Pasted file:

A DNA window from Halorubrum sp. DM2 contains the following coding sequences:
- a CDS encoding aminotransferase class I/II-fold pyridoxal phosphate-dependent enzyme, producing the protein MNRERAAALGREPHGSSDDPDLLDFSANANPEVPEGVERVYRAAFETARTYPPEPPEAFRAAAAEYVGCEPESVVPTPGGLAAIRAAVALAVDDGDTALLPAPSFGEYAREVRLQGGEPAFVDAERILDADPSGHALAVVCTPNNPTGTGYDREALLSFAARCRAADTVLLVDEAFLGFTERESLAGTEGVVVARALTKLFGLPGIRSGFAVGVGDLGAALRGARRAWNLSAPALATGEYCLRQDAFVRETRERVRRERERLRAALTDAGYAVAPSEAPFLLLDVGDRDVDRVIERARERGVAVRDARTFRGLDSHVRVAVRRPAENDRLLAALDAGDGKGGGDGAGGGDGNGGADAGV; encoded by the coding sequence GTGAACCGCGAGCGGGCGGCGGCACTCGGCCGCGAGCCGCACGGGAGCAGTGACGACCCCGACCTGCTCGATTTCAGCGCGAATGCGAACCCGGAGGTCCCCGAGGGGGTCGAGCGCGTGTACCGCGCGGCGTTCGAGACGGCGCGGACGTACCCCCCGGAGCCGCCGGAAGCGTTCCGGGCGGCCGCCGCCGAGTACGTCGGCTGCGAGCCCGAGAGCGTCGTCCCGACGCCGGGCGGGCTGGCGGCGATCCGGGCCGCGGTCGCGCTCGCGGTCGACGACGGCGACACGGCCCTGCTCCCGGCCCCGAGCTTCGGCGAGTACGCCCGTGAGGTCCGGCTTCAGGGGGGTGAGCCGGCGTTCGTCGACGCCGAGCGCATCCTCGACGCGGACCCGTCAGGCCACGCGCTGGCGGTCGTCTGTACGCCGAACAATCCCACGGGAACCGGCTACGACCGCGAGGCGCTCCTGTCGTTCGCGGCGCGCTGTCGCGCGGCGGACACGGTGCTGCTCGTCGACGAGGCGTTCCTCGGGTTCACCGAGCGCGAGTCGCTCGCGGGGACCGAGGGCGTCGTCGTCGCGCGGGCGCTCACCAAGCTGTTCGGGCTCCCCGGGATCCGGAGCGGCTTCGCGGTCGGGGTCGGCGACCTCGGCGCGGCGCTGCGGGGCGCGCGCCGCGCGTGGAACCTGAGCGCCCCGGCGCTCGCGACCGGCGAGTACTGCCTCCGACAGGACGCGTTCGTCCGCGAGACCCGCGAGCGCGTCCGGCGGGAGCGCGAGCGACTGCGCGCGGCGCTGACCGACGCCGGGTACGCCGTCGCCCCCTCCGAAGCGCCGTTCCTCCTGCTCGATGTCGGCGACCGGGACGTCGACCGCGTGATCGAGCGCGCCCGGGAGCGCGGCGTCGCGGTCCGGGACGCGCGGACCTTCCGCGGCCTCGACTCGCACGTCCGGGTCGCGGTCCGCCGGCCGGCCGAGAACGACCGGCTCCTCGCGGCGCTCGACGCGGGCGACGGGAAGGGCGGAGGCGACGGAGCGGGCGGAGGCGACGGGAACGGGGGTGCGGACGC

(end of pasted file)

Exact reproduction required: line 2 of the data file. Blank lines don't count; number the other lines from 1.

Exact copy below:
- a CDS encoding aminotransferase class I/II-fold pyridoxal phosphate-dependent enzyme, producing the protein MNRERAAALGREPHGSSDDPDLLDFSANANPEVPEGVERVYRAAFETARTYPPEPPEAFRAAAAEYVGCEPESVVPTPGGLAAIRAAVALAVDDGDTALLPAPSFGEYAREVRLQGGEPAFVDAERILDADPSGHALAVVCTPNNPTGTGYDREALLSFAARCRAADTVLLVDEAFLGFTERESLAGTEGVVVARALTKLFGLPGIRSGFAVGVGDLGAALRGARRAWNLSAPALATGEYCLRQDAFVRETRERVRRERERLRAALTDAGYAVAPSEAPFLLLDVGDRDVDRVIERARERGVAVRDARTFRGLDSHVRVAVRRPAENDRLLAALDAGDGKGGGDGAGGGDGNGGADAGV; encoded by the coding sequence GTGAACCGCGAGCGGGCGGCGGCACTCGGCCGCGAGCCGCACGGGAGCAGTGACGACCCCGACCTGCTCGATTTCAGCGCGAATGCGAACCCGGAGGTCCCCGAGGGGGTCGAGCGCGTGTACCGCGCGGCGTTCGAGACGGCGCGGACGTACCCCCCGGAGCCGCCGGAAGCGTTCCGGGCGGCCGCCGCCGAGTACGTCGGCTGCGAGCCCGAGAGCGTCGTCCCGACGCCGGGCGGGCTGGCGGCGATCCGGGCCGCGGTCGCGCTCGCGGTCGACGACGGCGACACGGCCCTGCTCCCGGCCCCGAGCTTCGGCGAGTACGCCCGTGAGGTCCGGCTTCAGGGGGGTGAGCCGGCGTTCGTCGACGCCGAGCGCATCCTCGACGCGGACCCGTCAGGCCACGCGCTGGCGGTCGTCTGTACGCCGAACAATCCCACGGGAACCGGCTACGACCGCGAGGCGCTCCTGTCGTTCGCGGCGCGCTGTCGCGCGGCGGACACGGTGCTGCTCGTCGACGAGGCGTTCCTCGGGTTCACCGAGCGCGAGTCGCTCGCGGGGACCGAGGGCGTCGTCGTCGCGCGGGCGCTCACCAAGCTGTTCGGGCTCCCCGGGATCCGGAGCGGCTTCGCGGTCGGGGTCGGCGACCTCGGCGCGGCGCTGCGGGGCGCGCGCCGCGCGTGGAACCTGAGCGCCCCGGCGCTCGCGACCGGCGAGTACTGCCTCCGACAGGACGCGTTCGTCCGCGAGACCCGCGAGCGCGTCCGGCGGGAGCGCGAGCGACTGCGCGCGGCGCTGACCGACGCCGGGTACGCCGTCGCCCCCTCCGAAGCGCCGTTCCTCCTGCTCGATGTCGGCGACCGGGACGTCGACCGCGTGATCGAGCGCGCCCGGGAGCGCGGCGTCGCGGTCCGGGACGCGCGGACCTTCCGCGGCCTCGACTCGCACGTCCGGGTCGCGGTCCGCCGGCCGGCCGAGAACGACCGGCTCCTCGCGGCGCTCGACGCGGGCGACGGGAAGGGCGGAGGCGACGGAGCGGGCGGAGGCGACGGGAACGGGGGTGCGGACGC